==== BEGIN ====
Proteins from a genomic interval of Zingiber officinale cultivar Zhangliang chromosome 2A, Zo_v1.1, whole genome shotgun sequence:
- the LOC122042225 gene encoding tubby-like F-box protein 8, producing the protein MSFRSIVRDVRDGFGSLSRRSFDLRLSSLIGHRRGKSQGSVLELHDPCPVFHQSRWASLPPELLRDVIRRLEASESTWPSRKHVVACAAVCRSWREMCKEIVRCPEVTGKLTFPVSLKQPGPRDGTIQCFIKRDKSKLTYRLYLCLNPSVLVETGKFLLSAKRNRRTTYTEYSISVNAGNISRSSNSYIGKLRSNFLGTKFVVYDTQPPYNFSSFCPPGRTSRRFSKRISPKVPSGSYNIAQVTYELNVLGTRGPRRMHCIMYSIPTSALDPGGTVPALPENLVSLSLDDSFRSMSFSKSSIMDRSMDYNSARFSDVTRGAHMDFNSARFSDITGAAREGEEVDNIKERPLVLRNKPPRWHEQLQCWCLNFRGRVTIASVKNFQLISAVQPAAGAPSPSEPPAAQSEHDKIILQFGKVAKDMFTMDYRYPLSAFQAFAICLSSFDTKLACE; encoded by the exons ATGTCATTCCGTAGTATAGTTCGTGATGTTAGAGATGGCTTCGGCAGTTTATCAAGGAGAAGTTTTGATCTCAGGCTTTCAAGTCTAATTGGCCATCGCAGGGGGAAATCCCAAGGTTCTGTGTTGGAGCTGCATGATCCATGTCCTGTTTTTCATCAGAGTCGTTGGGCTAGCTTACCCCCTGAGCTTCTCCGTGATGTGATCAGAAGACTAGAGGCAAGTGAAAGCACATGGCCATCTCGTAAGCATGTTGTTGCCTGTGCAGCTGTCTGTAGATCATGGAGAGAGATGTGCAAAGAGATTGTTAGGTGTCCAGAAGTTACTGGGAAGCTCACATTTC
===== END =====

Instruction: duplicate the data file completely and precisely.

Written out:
Proteins from a genomic interval of Zingiber officinale cultivar Zhangliang chromosome 2A, Zo_v1.1, whole genome shotgun sequence:
- the LOC122042225 gene encoding tubby-like F-box protein 8, producing the protein MSFRSIVRDVRDGFGSLSRRSFDLRLSSLIGHRRGKSQGSVLELHDPCPVFHQSRWASLPPELLRDVIRRLEASESTWPSRKHVVACAAVCRSWREMCKEIVRCPEVTGKLTFPVSLKQPGPRDGTIQCFIKRDKSKLTYRLYLCLNPSVLVETGKFLLSAKRNRRTTYTEYSISVNAGNISRSSNSYIGKLRSNFLGTKFVVYDTQPPYNFSSFCPPGRTSRRFSKRISPKVPSGSYNIAQVTYELNVLGTRGPRRMHCIMYSIPTSALDPGGTVPALPENLVSLSLDDSFRSMSFSKSSIMDRSMDYNSARFSDVTRGAHMDFNSARFSDITGAAREGEEVDNIKERPLVLRNKPPRWHEQLQCWCLNFRGRVTIASVKNFQLISAVQPAAGAPSPSEPPAAQSEHDKIILQFGKVAKDMFTMDYRYPLSAFQAFAICLSSFDTKLACE; encoded by the exons ATGTCATTCCGTAGTATAGTTCGTGATGTTAGAGATGGCTTCGGCAGTTTATCAAGGAGAAGTTTTGATCTCAGGCTTTCAAGTCTAATTGGCCATCGCAGGGGGAAATCCCAAGGTTCTGTGTTGGAGCTGCATGATCCATGTCCTGTTTTTCATCAGAGTCGTTGGGCTAGCTTACCCCCTGAGCTTCTCCGTGATGTGATCAGAAGACTAGAGGCAAGTGAAAGCACATGGCCATCTCGTAAGCATGTTGTTGCCTGTGCAGCTGTCTGTAGATCATGGAGAGAGATGTGCAAAGAGATTGTTAGGTGTCCAGAAGTTACTGGGAAGCTCACATTTC